"The Department of Defense believes strongly in maintaining open lines of communication between Washington and Beijing to ensure competition does not veer into conflict," Royal said. "Immediately after downing the PRC high-altitude balloon in February, the department submitted a request for a call between Secretary Austin and the PRC Minister of National Defense because we wanted to ensure there was no misunderstanding or miscalculation in Beijing about our actions. Unfortunately, the PRC declined our request."

He noted this was not the first time Chinese officials refused to communicate with the secretary, the chairman of the Joint Chiefs of Staff or other department officials.

The United States is strengthening force posture in the region and sharpening American military capabilities alongside allies and friends. "We're seeing states across the region invest in their own capabilities, their connections with regional partners and their relationships with the U.S.," said a senior defense official speaking on background. "That's because they share our vision about what our free and open Indo-Pacific looks like."

The United States will maintain its emphasis on the Indo-Pacific. Royal said deterrence in the region is strong and real for two reasons: "First, the U.S. military remains the most capable and credible fighting force in the world," he said. "The major investments in the President's Budget Request will help keep it that way.

"Second, the United States is not the only Indo-Pacific power seeking to uphold peace and stability in the region by investing in greater capability and connection," he continued. "The alliance and partner network both in the Indo-Pacific region and beyond is our greatest asymmetric advantage, and it is gaining even greater strength."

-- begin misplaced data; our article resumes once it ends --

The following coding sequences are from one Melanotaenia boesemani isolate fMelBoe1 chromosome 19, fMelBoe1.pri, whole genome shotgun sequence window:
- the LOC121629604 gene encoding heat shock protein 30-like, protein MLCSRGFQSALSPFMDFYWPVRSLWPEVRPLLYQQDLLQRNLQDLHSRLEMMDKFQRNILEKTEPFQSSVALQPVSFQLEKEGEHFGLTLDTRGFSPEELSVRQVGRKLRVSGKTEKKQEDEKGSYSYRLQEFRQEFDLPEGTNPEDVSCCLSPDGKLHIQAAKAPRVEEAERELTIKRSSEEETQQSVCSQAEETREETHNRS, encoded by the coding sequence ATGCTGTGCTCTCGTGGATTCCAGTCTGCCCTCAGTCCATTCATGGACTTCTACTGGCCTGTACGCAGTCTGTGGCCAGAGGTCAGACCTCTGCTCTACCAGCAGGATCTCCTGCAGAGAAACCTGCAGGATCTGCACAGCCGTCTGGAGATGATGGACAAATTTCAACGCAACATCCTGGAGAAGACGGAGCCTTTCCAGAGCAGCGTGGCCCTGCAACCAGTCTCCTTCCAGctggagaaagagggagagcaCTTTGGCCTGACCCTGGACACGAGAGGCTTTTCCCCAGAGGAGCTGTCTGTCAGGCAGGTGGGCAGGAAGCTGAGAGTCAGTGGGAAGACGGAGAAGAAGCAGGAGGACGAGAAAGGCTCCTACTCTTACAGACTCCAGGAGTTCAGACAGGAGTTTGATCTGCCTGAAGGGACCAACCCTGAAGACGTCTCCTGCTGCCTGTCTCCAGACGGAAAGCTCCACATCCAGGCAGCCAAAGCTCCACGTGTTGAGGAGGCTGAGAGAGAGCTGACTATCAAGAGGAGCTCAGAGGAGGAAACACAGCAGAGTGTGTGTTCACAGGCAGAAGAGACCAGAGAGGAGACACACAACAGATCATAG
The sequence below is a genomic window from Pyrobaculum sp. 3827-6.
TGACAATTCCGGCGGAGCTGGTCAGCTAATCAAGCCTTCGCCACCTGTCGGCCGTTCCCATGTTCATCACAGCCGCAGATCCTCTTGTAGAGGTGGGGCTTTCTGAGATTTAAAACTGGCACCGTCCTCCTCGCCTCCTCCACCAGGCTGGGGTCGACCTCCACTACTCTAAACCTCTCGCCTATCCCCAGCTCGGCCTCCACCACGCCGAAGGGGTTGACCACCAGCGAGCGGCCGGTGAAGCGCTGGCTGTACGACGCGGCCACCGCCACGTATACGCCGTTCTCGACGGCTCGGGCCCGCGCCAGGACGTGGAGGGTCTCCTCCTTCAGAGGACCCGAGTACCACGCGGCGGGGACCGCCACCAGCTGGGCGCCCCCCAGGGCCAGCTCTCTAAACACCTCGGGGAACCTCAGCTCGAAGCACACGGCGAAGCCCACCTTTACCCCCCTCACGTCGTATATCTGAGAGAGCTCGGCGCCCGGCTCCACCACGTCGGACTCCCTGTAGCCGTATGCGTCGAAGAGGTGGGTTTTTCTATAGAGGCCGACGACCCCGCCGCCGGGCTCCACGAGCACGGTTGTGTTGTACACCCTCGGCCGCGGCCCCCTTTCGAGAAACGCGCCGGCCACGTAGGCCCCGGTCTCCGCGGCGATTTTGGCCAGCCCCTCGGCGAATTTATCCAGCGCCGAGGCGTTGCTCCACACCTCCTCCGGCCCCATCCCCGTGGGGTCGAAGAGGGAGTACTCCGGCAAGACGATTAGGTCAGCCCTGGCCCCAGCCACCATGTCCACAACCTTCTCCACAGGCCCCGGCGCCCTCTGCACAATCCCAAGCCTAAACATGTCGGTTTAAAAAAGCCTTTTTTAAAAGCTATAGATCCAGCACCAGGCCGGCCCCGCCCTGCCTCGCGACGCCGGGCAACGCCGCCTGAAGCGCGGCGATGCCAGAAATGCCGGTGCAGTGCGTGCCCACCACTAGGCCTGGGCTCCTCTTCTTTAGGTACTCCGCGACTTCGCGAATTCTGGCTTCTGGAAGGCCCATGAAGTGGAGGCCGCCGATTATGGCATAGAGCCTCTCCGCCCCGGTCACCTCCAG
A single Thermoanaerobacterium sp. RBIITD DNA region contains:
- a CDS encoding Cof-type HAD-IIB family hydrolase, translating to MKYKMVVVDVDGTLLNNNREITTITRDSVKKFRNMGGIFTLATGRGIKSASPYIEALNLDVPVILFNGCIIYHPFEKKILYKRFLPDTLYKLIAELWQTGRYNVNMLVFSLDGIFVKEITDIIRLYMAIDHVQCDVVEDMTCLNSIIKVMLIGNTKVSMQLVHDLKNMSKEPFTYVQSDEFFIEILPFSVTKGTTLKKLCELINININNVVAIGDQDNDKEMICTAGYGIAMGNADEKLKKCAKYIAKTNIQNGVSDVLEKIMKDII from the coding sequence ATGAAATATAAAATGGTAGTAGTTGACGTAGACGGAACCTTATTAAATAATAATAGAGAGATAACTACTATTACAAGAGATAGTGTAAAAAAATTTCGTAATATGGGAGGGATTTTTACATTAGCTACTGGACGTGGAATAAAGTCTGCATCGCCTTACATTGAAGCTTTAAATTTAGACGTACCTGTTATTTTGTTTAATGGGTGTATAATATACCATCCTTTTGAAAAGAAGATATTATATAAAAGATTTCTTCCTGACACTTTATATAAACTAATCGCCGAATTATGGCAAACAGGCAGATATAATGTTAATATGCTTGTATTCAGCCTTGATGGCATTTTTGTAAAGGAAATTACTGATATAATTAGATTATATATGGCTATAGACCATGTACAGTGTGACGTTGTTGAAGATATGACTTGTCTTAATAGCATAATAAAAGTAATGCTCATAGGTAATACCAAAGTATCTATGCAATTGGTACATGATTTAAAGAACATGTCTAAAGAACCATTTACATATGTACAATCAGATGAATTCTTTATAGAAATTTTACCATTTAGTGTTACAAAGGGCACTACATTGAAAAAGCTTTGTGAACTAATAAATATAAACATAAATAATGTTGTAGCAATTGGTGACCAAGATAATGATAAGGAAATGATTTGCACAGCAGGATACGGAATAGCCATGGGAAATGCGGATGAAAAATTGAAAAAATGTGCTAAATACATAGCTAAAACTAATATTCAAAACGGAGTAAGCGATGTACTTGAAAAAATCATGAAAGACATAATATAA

He noted that Japan has decided to increase substantially its defense budget over the next five years and to introduce new capabilities, including counterstrike.

The United States and South Korea are taking clear, meaningful steps to modernize and strengthen that treaty alliance, including by expanding the scope and scale of our combined exercises and deploying some of our most capable platforms to the Korean Peninsula at a faster tempo.

The United States and the Philippines are working together to modernize the Philippine military. "We are working together to accelerate allied capabilities in the air and maritime domain," he said.

"With India, we are making major investments in our defense ties to uphold the regional balance of power," Royal said.

Spotlight: AUKUS: The Trilateral Security Partnership Between Australia, U.K. and U.S.

The Australia, United Kingdom and United States security pact may be the best example of this collaboration, Royal said.

"Finally, we continue to fulfill our commitments under the Taiwan Relations Act," he said. "The [act] has formed the bedrock of peace, stability and deterrence in the Taiwan Strait over the last four decades, and it is sustained by strong bipartisan support for providing Taiwan with self-defense capabilities, as well as for maintaining the U.S. capacity to resist any use of force that jeopardizes the security of the people on Taiwan."